Why You Should Consider Leaving Your Heirs Life Insurance or Annuities (Instead of Your Qualified Plan Money)
If you’ve been thinking about creating a legacy for your loved ones, you may believe that leaving them money from your IRA or 401(k) is the best option. You may have also looked into trusts as a way to ensure that your loved ones are taken care of after you pass. While both of these tools can be useful in legacy planning, two other financial vehicles may be a better fit, especially if you are concerned about taxes.
Life insurance and annuity products, while providing numerous benefits for you while you are alive, can also help you create a tax-advantaged inheritance for your heirs.
IRA and 401(k) Tax Traps
The main concern in leaving a 401 (k) or IRA to your heirs is almost always taxes. In the past, a “stretch IRA” strategy allowed people to draw out the life and tax advantages of a traditional IRA. Stretching an IRA gave the funds in it more time to grow tax-deferred.
Unfortunately, the passage of the Setting Every Community Up for Retirement Enhancement (SECURE) Act at the end of 2019, put an end to stretch IRAs starting in January 2020.
Under SECURE, beneficiaries must take out all of the money in 401 (k) plans and IRAs within ten years. This means that if a person inherits an IRA through a trust, he or she must take out the entire amount and have no chance to take distributions during the 10-year-wait.
Payouts are taxed as regular income at the beneficiary’s income tax bracket. Thus, beneficiaries are subject to substantial tax bills, which could result in a loss of 50% or more of their legacies!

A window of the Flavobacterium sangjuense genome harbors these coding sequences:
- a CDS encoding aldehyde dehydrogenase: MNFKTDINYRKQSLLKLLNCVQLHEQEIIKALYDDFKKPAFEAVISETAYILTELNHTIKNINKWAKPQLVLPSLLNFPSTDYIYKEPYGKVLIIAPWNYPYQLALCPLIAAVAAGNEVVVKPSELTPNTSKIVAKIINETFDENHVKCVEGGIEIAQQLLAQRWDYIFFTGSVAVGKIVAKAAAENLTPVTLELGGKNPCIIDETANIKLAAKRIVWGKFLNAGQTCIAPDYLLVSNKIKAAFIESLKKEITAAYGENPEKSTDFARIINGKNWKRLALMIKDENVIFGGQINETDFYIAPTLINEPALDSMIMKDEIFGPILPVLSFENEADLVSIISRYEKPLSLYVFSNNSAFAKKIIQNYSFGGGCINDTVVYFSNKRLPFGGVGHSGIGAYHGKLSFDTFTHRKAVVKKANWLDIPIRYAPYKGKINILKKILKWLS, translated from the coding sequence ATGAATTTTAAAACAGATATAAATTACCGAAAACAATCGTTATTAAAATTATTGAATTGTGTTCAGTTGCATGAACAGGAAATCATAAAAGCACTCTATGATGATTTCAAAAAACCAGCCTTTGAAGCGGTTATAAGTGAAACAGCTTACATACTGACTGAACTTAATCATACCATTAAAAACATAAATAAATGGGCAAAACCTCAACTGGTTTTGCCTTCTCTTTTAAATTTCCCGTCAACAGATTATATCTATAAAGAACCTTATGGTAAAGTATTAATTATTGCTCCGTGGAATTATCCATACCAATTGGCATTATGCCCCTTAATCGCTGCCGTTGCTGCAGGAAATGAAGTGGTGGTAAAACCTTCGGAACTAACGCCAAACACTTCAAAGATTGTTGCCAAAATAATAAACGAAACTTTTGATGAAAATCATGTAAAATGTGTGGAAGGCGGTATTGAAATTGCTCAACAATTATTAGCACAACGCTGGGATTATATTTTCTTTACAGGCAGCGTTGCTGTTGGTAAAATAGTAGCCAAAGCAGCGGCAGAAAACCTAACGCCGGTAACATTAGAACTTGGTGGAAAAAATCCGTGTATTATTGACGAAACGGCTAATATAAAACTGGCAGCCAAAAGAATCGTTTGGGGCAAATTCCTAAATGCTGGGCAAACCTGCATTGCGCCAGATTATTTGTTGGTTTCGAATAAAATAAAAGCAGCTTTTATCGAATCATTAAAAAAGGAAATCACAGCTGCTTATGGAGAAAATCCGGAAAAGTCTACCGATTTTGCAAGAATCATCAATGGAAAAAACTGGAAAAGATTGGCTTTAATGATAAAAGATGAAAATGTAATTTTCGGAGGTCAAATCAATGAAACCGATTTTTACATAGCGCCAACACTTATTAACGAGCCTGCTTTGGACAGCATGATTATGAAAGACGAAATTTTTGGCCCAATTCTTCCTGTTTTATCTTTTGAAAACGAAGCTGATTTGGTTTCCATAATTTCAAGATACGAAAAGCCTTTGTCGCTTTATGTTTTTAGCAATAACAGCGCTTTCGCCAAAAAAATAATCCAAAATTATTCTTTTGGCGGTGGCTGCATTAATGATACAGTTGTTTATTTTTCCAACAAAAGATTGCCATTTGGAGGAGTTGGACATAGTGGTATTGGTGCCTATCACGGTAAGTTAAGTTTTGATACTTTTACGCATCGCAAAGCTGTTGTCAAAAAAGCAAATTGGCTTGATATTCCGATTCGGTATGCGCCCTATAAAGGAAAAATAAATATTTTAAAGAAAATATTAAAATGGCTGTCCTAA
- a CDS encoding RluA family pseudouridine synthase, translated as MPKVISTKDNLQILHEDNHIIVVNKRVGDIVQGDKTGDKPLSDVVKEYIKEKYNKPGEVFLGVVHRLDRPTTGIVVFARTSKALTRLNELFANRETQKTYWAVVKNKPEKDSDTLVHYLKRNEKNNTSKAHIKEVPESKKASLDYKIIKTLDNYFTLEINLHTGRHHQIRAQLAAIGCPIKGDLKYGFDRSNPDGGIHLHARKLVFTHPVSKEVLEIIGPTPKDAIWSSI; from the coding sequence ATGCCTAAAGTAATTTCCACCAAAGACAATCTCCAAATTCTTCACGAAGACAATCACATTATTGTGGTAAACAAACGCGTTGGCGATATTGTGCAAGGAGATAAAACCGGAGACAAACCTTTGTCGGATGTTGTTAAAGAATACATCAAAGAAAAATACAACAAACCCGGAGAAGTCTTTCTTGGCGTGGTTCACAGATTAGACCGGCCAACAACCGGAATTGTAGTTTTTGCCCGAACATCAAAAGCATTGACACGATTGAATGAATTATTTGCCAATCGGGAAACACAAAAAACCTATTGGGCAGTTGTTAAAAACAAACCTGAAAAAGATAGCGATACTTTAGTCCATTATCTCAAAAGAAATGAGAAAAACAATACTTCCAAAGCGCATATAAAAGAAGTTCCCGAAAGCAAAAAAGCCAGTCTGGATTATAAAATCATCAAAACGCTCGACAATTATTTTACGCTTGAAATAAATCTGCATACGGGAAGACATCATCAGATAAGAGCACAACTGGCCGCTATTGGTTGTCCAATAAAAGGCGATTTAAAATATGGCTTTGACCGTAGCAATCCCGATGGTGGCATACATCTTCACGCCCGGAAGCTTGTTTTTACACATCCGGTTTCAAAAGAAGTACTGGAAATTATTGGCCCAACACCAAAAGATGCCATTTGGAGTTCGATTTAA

How Life Insurance Can Help
Life insurance may provide a tax-advantaged alternative to passing on your 401(k) or IRA. Proceeds from a life insurance policy are, in general, not included in your gross income at tax time. Such tax treatment could be a real benefit to your loved ones.
You may want to use life insurance to leave a legacy if:
- You don’t want your heirs to pay more in taxes than necessary.
- Some of your assets are hard to divide, like real estate or farmland.
- You want to leave specific dollars amounts to your heirs.
- You own a business.
- You care for someone with special needs and want them to continue to be well-cared-for
- You want to provide additional money to your beneficiary to help with expenses. These could be costs associated with maintenance, insurance, and other operating expenses of a business or property you have left to them.
- You would like to create liquid funds to help transition your business when you die.
- You want your beneficiaries to be paid directly and not have to wait for probate.
An Overlooked Alternative
Annuities are another, often-overlooked, alternative to leaving a legacy. While annuities may not offer the same tax advantages as life insurance, they do have special qualities that could make them attractive to some people. An income annuity is the only way to leave a contractually guaranteed lifetime income to a loved one.
For example, you could buy a deferred income annuity, also known as a longevity annuity for a child or grandchild. You make a lump sum deposit into that annuity. Then, you choose the age at which you want your child to begin receiving payments. Those payments will continue for the rest of his or her life on a monthly or annual basis.
There is also the possibility of using an annuity to extend your legacy to your great-grandchildren. Continuing your legacy in this manner requires a particular kind of annuity, along with specialized planning.
Some annuities will allow you to add inflation-protection riders to help your legacy recipients retain their future purchasing power.
Whatever financial vehicle you choose to create your legacy, you need to consult your financial advisor. He or she will direct to the product that is best suited for your particular situation and goals.
Be sure that the advisor you choose is experienced in legacy creation and can provide you with a list of pros and cons for each product you are considering.